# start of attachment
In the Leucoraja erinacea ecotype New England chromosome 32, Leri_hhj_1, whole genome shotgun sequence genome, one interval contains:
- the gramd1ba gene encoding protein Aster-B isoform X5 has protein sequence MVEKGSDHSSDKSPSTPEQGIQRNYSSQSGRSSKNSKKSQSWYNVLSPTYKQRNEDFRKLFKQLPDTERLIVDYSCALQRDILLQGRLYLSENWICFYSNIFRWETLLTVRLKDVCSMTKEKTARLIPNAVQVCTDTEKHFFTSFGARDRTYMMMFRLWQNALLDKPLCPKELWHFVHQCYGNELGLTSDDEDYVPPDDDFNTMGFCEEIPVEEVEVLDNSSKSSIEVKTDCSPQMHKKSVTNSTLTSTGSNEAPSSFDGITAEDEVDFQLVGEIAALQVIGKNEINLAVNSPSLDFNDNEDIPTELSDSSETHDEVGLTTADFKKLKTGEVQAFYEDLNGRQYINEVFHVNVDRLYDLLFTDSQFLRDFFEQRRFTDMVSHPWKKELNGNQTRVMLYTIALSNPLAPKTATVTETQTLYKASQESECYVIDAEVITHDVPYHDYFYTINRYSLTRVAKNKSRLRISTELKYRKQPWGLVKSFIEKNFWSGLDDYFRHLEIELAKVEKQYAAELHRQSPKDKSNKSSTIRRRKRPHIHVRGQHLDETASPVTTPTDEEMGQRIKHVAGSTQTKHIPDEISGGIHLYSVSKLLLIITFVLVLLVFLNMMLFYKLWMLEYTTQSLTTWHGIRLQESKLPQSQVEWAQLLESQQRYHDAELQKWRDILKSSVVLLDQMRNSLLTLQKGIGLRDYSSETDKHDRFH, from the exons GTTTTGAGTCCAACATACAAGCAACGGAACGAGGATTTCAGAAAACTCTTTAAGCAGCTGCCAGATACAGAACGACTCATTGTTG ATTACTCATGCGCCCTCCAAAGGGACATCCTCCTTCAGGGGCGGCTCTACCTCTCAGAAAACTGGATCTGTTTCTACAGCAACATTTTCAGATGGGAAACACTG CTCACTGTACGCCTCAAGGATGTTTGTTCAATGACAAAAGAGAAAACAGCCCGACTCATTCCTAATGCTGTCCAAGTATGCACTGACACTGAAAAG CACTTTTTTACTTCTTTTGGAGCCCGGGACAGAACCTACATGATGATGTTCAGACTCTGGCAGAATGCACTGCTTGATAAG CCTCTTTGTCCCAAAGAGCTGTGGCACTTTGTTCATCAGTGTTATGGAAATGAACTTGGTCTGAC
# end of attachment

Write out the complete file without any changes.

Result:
In the Leucoraja erinacea ecotype New England chromosome 32, Leri_hhj_1, whole genome shotgun sequence genome, one interval contains:
- the gramd1ba gene encoding protein Aster-B isoform X5 has protein sequence MVEKGSDHSSDKSPSTPEQGIQRNYSSQSGRSSKNSKKSQSWYNVLSPTYKQRNEDFRKLFKQLPDTERLIVDYSCALQRDILLQGRLYLSENWICFYSNIFRWETLLTVRLKDVCSMTKEKTARLIPNAVQVCTDTEKHFFTSFGARDRTYMMMFRLWQNALLDKPLCPKELWHFVHQCYGNELGLTSDDEDYVPPDDDFNTMGFCEEIPVEEVEVLDNSSKSSIEVKTDCSPQMHKKSVTNSTLTSTGSNEAPSSFDGITAEDEVDFQLVGEIAALQVIGKNEINLAVNSPSLDFNDNEDIPTELSDSSETHDEVGLTTADFKKLKTGEVQAFYEDLNGRQYINEVFHVNVDRLYDLLFTDSQFLRDFFEQRRFTDMVSHPWKKELNGNQTRVMLYTIALSNPLAPKTATVTETQTLYKASQESECYVIDAEVITHDVPYHDYFYTINRYSLTRVAKNKSRLRISTELKYRKQPWGLVKSFIEKNFWSGLDDYFRHLEIELAKVEKQYAAELHRQSPKDKSNKSSTIRRRKRPHIHVRGQHLDETASPVTTPTDEEMGQRIKHVAGSTQTKHIPDEISGGIHLYSVSKLLLIITFVLVLLVFLNMMLFYKLWMLEYTTQSLTTWHGIRLQESKLPQSQVEWAQLLESQQRYHDAELQKWRDILKSSVVLLDQMRNSLLTLQKGIGLRDYSSETDKHDRFH, from the exons GTTTTGAGTCCAACATACAAGCAACGGAACGAGGATTTCAGAAAACTCTTTAAGCAGCTGCCAGATACAGAACGACTCATTGTTG ATTACTCATGCGCCCTCCAAAGGGACATCCTCCTTCAGGGGCGGCTCTACCTCTCAGAAAACTGGATCTGTTTCTACAGCAACATTTTCAGATGGGAAACACTG CTCACTGTACGCCTCAAGGATGTTTGTTCAATGACAAAAGAGAAAACAGCCCGACTCATTCCTAATGCTGTCCAAGTATGCACTGACACTGAAAAG CACTTTTTTACTTCTTTTGGAGCCCGGGACAGAACCTACATGATGATGTTCAGACTCTGGCAGAATGCACTGCTTGATAAG CCTCTTTGTCCCAAAGAGCTGTGGCACTTTGTTCATCAGTGTTATGGAAATGAACTTGGTCTGAC